What are the implications of living and working in this kind of environment? Some op-ed pieces I have read, and some conversations I have had with officers from less risky times and places, look on U.S. missions ideally as open embassies, welcoming the public and our contacts into an island of American life and culture abroad. These same commentators recoil at the idea of living and working in ugly fortress-style edifices, which, while secure, could isolate the embassy and its personnel from the local citizenry.

I would argue that the conduct of diplomacy in such environments, while different, is no more difficult.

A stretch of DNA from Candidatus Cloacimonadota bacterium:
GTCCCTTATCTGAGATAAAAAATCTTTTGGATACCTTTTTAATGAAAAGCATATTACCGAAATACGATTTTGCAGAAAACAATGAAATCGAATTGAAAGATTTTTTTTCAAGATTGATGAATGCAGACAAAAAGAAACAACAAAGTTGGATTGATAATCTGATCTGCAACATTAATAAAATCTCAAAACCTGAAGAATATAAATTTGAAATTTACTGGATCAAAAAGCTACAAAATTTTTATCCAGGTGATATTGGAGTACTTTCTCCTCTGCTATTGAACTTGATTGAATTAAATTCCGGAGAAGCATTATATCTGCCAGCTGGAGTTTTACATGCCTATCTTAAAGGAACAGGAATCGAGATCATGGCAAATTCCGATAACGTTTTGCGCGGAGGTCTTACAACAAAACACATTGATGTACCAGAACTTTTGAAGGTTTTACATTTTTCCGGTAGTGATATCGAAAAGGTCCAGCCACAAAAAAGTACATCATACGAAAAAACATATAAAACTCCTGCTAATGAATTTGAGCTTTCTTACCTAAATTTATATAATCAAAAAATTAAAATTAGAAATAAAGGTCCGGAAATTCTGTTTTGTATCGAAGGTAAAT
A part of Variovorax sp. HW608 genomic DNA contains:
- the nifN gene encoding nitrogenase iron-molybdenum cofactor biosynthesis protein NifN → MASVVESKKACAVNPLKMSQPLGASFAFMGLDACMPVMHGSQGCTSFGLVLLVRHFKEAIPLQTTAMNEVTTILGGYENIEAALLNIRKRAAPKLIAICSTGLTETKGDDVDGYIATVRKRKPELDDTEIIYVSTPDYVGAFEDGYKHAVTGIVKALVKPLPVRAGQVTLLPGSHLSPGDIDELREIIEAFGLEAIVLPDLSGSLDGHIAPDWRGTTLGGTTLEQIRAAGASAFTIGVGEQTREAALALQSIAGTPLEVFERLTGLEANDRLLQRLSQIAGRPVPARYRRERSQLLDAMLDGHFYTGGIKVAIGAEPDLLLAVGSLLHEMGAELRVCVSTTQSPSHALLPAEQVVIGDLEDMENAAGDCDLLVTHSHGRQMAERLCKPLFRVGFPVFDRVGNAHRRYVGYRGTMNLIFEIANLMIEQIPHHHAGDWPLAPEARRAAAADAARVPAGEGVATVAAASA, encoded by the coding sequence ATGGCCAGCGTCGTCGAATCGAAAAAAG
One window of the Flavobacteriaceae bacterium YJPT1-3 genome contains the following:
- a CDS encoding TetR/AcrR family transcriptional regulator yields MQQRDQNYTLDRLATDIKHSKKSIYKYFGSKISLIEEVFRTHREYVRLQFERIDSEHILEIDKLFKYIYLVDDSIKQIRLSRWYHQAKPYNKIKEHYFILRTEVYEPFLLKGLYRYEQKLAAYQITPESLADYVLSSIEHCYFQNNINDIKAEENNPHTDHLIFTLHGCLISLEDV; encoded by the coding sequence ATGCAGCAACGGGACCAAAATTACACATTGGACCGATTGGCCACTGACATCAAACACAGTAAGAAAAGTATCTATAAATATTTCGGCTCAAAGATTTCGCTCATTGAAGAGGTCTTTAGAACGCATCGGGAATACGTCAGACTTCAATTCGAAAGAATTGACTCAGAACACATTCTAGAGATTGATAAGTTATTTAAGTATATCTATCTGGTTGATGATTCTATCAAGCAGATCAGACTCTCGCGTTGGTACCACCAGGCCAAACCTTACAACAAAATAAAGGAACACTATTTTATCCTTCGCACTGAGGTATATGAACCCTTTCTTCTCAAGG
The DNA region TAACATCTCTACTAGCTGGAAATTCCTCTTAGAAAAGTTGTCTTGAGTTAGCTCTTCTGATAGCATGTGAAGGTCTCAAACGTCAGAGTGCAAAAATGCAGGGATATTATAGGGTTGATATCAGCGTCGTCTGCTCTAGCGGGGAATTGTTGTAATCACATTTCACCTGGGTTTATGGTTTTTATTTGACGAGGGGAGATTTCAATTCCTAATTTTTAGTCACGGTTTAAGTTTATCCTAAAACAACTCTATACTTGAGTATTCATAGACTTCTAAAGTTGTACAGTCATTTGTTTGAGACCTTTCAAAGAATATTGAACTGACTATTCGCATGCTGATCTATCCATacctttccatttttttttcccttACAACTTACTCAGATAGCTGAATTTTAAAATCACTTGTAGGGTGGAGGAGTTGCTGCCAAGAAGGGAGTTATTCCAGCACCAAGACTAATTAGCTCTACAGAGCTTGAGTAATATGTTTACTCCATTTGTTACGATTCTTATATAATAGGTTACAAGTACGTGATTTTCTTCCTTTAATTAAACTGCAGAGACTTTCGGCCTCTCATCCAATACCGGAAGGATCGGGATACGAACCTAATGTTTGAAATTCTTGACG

In a career spent mostly in NEA missions, I saw the change in the way we conducted diplomacy, often successfully, as our external security circumstances steadily worsened over the years. In the late 1960s, as acting RSO (that’s one job the junior officers had in those days, since it mostly meant working with the Marines on handling routine security violations) I had the task of taking photos of explosives being removed by a local bomb-squad from a satchel charge left in the USIS library of one of our NEA embassies. By the time I was again posted to an embassy in that area, in the ‘70s, we had moved to a harder stance with tight searches of people entering the embassy. Setbacks were not yet in vogue, though the inconvenience of the tight access control meant that we and our contacts learned to meet more often outside the embassy than inside it, and the USIS library was no longer located at the embassy.